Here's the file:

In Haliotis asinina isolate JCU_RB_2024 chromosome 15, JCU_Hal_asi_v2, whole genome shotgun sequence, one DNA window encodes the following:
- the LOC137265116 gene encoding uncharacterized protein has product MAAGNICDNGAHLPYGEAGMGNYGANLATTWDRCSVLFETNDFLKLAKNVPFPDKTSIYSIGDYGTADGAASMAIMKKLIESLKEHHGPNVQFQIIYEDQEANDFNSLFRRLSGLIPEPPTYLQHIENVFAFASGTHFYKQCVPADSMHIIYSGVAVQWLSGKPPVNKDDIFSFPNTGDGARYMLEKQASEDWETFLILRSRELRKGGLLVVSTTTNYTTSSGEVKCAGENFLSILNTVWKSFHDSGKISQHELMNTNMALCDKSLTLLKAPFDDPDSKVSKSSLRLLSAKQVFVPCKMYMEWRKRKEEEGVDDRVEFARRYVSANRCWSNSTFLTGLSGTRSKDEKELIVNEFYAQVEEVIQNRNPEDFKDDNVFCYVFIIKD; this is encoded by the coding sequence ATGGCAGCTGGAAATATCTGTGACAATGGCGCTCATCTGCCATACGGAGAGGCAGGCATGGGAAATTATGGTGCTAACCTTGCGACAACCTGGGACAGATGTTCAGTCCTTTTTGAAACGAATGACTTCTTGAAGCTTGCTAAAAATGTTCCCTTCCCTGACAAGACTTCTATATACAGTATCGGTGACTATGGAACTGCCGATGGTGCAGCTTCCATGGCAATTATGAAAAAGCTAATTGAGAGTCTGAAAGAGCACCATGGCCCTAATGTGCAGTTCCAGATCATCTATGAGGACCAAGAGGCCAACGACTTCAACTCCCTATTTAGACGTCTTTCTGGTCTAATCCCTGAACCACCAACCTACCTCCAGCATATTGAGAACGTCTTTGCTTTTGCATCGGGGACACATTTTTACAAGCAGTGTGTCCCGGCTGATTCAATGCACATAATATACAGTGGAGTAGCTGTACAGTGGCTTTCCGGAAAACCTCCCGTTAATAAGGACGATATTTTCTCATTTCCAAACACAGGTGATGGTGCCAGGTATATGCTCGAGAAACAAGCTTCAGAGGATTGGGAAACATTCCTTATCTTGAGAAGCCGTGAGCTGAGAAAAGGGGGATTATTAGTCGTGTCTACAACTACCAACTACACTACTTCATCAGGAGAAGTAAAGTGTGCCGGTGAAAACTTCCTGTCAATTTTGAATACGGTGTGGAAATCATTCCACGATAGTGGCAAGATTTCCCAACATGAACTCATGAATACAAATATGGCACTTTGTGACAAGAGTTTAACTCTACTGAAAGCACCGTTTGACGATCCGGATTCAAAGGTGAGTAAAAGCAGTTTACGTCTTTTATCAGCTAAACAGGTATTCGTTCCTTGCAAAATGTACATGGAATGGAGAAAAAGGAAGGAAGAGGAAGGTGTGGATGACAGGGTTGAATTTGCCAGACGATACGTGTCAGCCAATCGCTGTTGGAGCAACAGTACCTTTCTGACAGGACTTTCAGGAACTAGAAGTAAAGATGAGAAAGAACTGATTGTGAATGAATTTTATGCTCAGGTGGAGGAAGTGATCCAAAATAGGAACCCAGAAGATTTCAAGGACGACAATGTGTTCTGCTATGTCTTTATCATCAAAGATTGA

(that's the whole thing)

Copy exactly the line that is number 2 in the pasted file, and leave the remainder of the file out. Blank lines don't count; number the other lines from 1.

- the LOC137265116 gene encoding uncharacterized protein has product MAAGNICDNGAHLPYGEAGMGNYGANLATTWDRCSVLFETNDFLKLAKNVPFPDKTSIYSIGDYGTADGAASMAIMKKLIESLKEHHGPNVQFQIIYEDQEANDFNSLFRRLSGLIPEPPTYLQHIENVFAFASGTHFYKQCVPADSMHIIYSGVAVQWLSGKPPVNKDDIFSFPNTGDGARYMLEKQASEDWETFLILRSRELRKGGLLVVSTTTNYTTSSGEVKCAGENFLSILNTVWKSFHDSGKISQHELMNTNMALCDKSLTLLKAPFDDPDSKVSKSSLRLLSAKQVFVPCKMYMEWRKRKEEEGVDDRVEFARRYVSANRCWSNSTFLTGLSGTRSKDEKELIVNEFYAQVEEVIQNRNPEDFKDDNVFCYVFIIKD; this is encoded by the coding sequence ATGGCAGCTGGAAATATCTGTGACAATGGCGCTCATCTGCCATACGGAGAGGCAGGCATGGGAAATTATGGTGCTAACCTTGCGACAACCTGGGACAGATGTTCAGTCCTTTTTGAAACGAATGACTTCTTGAAGCTTGCTAAAAATGTTCCCTTCCCTGACAAGACTTCTATATACAGTATCGGTGACTATGGAACTGCCGATGGTGCAGCTTCCATGGCAATTATGAAAAAGCTAATTGAGAGTCTGAAAGAGCACCATGGCCCTAATGTGCAGTTCCAGATCATCTATGAGGACCAAGAGGCCAACGACTTCAACTCCCTATTTAGACGTCTTTCTGGTCTAATCCCTGAACCACCAACCTACCTCCAGCATATTGAGAACGTCTTTGCTTTTGCATCGGGGACACATTTTTACAAGCAGTGTGTCCCGGCTGATTCAATGCACATAATATACAGTGGAGTAGCTGTACAGTGGCTTTCCGGAAAACCTCCCGTTAATAAGGACGATATTTTCTCATTTCCAAACACAGGTGATGGTGCCAGGTATATGCTCGAGAAACAAGCTTCAGAGGATTGGGAAACATTCCTTATCTTGAGAAGCCGTGAGCTGAGAAAAGGGGGATTATTAGTCGTGTCTACAACTACCAACTACACTACTTCATCAGGAGAAGTAAAGTGTGCCGGTGAAAACTTCCTGTCAATTTTGAATACGGTGTGGAAATCATTCCACGATAGTGGCAAGATTTCCCAACATGAACTCATGAATACAAATATGGCACTTTGTGACAAGAGTTTAACTCTACTGAAAGCACCGTTTGACGATCCGGATTCAAAGGTGAGTAAAAGCAGTTTACGTCTTTTATCAGCTAAACAGGTATTCGTTCCTTGCAAAATGTACATGGAATGGAGAAAAAGGAAGGAAGAGGAAGGTGTGGATGACAGGGTTGAATTTGCCAGACGATACGTGTCAGCCAATCGCTGTTGGAGCAACAGTACCTTTCTGACAGGACTTTCAGGAACTAGAAGTAAAGATGAGAAAGAACTGATTGTGAATGAATTTTATGCTCAGGTGGAGGAAGTGATCCAAAATAGGAACCCAGAAGATTTCAAGGACGACAATGTGTTCTGCTATGTCTTTATCATCAAAGATTGA